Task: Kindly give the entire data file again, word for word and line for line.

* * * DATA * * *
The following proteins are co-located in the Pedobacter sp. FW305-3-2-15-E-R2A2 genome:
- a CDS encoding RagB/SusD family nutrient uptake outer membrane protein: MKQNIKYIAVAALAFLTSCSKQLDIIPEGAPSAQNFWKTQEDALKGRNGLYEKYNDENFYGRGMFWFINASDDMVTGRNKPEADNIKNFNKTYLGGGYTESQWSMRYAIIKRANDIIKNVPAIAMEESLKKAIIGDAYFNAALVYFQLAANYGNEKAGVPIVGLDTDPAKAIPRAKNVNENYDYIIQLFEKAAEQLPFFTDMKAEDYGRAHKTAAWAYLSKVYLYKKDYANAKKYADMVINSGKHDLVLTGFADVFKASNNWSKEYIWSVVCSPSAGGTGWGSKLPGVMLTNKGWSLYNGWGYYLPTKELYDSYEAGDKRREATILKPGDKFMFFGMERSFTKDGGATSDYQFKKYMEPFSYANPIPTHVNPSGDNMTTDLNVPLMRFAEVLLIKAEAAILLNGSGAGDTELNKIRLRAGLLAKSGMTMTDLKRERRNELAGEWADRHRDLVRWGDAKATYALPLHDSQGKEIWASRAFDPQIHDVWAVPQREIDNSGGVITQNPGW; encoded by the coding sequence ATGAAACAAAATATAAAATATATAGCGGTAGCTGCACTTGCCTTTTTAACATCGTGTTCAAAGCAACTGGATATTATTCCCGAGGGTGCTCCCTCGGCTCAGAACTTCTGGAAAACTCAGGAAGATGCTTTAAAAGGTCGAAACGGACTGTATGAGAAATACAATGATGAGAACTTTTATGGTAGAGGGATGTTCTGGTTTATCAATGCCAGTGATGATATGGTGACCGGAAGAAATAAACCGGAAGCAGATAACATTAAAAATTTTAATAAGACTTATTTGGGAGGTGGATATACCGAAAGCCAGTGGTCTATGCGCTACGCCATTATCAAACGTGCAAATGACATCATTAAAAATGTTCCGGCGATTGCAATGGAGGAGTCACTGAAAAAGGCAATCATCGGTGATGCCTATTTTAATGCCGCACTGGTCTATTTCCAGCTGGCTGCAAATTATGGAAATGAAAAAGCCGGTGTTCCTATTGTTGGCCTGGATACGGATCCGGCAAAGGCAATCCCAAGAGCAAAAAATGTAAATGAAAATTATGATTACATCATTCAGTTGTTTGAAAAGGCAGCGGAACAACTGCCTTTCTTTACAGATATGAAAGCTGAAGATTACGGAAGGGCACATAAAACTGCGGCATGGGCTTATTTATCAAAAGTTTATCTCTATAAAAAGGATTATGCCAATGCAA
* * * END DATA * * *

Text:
The following proteins are co-located in the Pedobacter sp. FW305-3-2-15-E-R2A2 genome:
- a CDS encoding RagB/SusD family nutrient uptake outer membrane protein: MKQNIKYIAVAALAFLTSCSKQLDIIPEGAPSAQNFWKTQEDALKGRNGLYEKYNDENFYGRGMFWFINASDDMVTGRNKPEADNIKNFNKTYLGGGYTESQWSMRYAIIKRANDIIKNVPAIAMEESLKKAIIGDAYFNAALVYFQLAANYGNEKAGVPIVGLDTDPAKAIPRAKNVNENYDYIIQLFEKAAEQLPFFTDMKAEDYGRAHKTAAWAYLSKVYLYKKDYANAKKYADMVINSGKHDLVLTGFADVFKASNNWSKEYIWSVVCSPSAGGTGWGSKLPGVMLTNKGWSLYNGWGYYLPTKELYDSYEAGDKRREATILKPGDKFMFFGMERSFTKDGGATSDYQFKKYMEPFSYANPIPTHVNPSGDNMTTDLNVPLMRFAEVLLIKAEAAILLNGSGAGDTELNKIRLRAGLLAKSGMTMTDLKRERRNELAGEWADRHRDLVRWGDAKATYALPLHDSQGKEIWASRAFDPQIHDVWAVPQREIDNSGGVITQNPGW; encoded by the coding sequence ATGAAACAAAATATAAAATATATAGCGGTAGCTGCACTTGCCTTTTTAACATCGTGTTCAAAGCAACTGGATATTATTCCCGAGGGTGCTCCCTCGGCTCAGAACTTCTGGAAAACTCAGGAAGATGCTTTAAAAGGTCGAAACGGACTGTATGAGAAATACAATGATGAGAACTTTTATGGTAGAGGGATGTTCTGGTTTATCAATGCCAGTGATGATATGGTGACCGGAAGAAATAAACCGGAAGCAGATAACATTAAAAATTTTAATAAGACTTATTTGGGAGGTGGATATACCGAAAGCCAGTGGTCTATGCGCTACGCCATTATCAAACGTGCAAATGACATCATTAAAAATGTTCCGGCGATTGCAATGGAGGAGTCACTGAAAAAGGCAATCATCGGTGATGCCTATTTTAATGCCGCACTGGTCTATTTCCAGCTGGCTGCAAATTATGGAAATGAAAAAGCCGGTGTTCCTATTGTTGGCCTGGATACGGATCCGGCAAAGGCAATCCCAAGAGCAAAAAATGTAAATGAAAATTATGATTACATCATTCAGTTGTTTGAAAAGGCAGCGGAACAACTGCCTTTCTTTACAGATATGAAAGCTGAAGATTACGGAAGGGCACATAAAACTGCGGCATGGGCTTATTTATCAAAAGTTTATCTCTATAAAAAGGATTATGCCAATGCAA